Workers Alerted Company To Problems With Prineville Roof Before Collapse, Part 2

Apr 28, 2015

Last November, the roof caved in at Woodgrain Millwork in Prineville after heavy snow. In the second of two reports, we look at working conditions at the mill. Former Woodgrain workers describe an environment where building maintenance was lax and the roof leaked for years.

Sunlight pours into the mill from the roof hole after the November 14th collapse. The metal pipe visible in the background fell directly along a cut line, where multiple workers would typically be stationed cutting lumber.
Credit Sam Rufener, former Woodgrain worker

Before the roof collapse at Woodgrain mill last November, former mill workers told OPB the roof had problems.
Adams: Mainly water leaks.
Dennis Adams is a retired forklift mechanic.
Adams: In this area where the roof fell in the water would pool up in the floor. It would make a pool probably 40 feet in diameter.
One worker named the pool, “Lake Woodgrain.” Tod Halsey, a forklift driver, says there was no way to drive around it.
Halsey: I remember times that the puddle was six inches deep. Our brakes were getting wet on our forklifts. They won’t stop if your brakes get wet.   
With every rain or snow, former workers say water leaked  onto people, saws, and sometimes, electrical panels.
OPB obtained Woodgrain’s internal safety committee minutes from 2010 that show that roof leaks came up as a problem even then.  
Tim Chandler, who chaired the committee, says the committee discussed leaks often.
Chandler: Many, many, many times.   
But Chandler adds he did not see the leaks as posing  structural threat. He has a neurological condition that affects his voice.
Chandler: No one there, including me, had any idea that the structural integrity of the support system had been in any way undermined.   
Woodgrain employees reported safety concerns through a system called “AIM HI” cards. Safety committee member Peggy Murphy says at one meeting, this was management's response:   
Murphy: ' Tell your people to quit filling out AIM HI cards about the roof.  We’re not going to fix it.' ”
Woodgrain declined OPB’s requests for in-person interviews.   
But in an email, Greg Easton, VP of Woodgrain Millwork wrote, “Safety is a perpetual priority for all of our operations and we work every day to improve.”
Halsey: They talked a lot of safety, but they never would fix stuff like they should.
Again, Tod Halsey.
Halsey:They should have been patching holes in the roofs all over the whole plant.
Tuck Green worked in maintenance for fifteen years before taking a different job at Woodgrain.
Green: The buildings were falling down around themselves.They cut the maintenance crew out.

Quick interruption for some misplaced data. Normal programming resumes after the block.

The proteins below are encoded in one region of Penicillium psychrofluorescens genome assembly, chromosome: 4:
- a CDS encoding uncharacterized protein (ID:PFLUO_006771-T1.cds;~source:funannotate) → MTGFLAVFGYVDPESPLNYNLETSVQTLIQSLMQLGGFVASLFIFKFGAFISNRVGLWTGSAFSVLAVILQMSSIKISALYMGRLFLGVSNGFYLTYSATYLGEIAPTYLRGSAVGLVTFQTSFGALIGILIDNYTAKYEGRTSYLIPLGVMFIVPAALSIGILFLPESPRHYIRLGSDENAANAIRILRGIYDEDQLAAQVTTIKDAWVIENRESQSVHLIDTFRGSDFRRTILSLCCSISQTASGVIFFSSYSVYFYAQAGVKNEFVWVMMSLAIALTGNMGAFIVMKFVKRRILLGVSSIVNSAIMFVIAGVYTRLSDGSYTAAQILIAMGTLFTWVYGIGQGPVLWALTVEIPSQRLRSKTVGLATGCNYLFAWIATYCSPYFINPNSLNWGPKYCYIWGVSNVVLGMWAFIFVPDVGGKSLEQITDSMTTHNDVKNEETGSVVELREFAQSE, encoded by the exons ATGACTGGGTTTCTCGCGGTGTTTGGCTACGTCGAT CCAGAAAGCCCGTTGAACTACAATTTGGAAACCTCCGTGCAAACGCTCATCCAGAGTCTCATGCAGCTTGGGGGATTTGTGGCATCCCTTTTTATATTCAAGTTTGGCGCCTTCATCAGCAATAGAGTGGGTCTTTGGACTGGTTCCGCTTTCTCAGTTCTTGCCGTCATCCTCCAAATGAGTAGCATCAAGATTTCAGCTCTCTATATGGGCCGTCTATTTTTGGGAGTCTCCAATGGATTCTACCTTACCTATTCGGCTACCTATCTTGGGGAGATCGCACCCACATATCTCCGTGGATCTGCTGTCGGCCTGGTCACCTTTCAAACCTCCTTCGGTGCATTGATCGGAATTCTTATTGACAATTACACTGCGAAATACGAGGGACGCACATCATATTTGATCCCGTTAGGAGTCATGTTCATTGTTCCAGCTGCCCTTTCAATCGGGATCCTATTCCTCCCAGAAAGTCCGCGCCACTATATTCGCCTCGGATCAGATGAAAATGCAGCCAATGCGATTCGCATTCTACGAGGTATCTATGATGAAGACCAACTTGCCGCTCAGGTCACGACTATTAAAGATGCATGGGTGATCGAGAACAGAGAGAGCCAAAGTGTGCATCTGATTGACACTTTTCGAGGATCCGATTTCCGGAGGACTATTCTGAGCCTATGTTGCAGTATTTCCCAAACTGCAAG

Sam Rufener, supervisor in the cut shops, says maintenance was short-staffed. So his crew did a lot of things that would normally fall to maintenance.
Rufener: I saw things that needed done, and we mostly did it after hours. I was scolded often. I said I we were doing stuff that needs to be done.
On top of leaks, workers had to deal with the cold inside the mill. Woodgrain’s policy stated that heat was "for manufacturing purposes, not for comfort."
Sanislo: Even when it was zero degrees.
That’s Mary Sanislo, who worked in the cut shop. Workers wore thick layers to keep warm. They say cutting lumber requires dexterity, and that work was more was challenging in bulky clothes.
Oregon’s Occupational Safety and Health Administration inspected the mill after the collapse, in response to an anonymous complaint.  OSHA did not cite the company.
There’s no state OSHA rule that requires a workplace to provide heat. But there are rules around maintaining dry floors and keeping water away from electrical panels.
OSHA noted that there were leaks in the roof. But the OSHA inspector’s focus was on the roof collapse.  Michael Wood is the state OSHA administrator.   
Wood: With hindsight and the advantage of reviewing it after the fact that perhaps I prefer that he’d asked a few more questions. But I don’t think that translates into he didn’t do his job. It’s more of an acknowledgment that we can always do a little bit more thorough job than we did.
Wood says that with limited resources, the tradeoff of digging deeper at one workplace might mean that OSHA inspects fewer workplaces overall.
Peggy Murphy, who worked at the mill for twenty years, says she feels wronged.
Murphy: You think about all this documentation that these people had, year after year after year after year. But they’re going to send you in there knowing that roof was bad? To me, that’s like, this business that product, this money is bigger than you.
After the collapse, Woodgrain shut down most of the mill and laid off nearly two hundred workers.

Copyright 2015 OPB.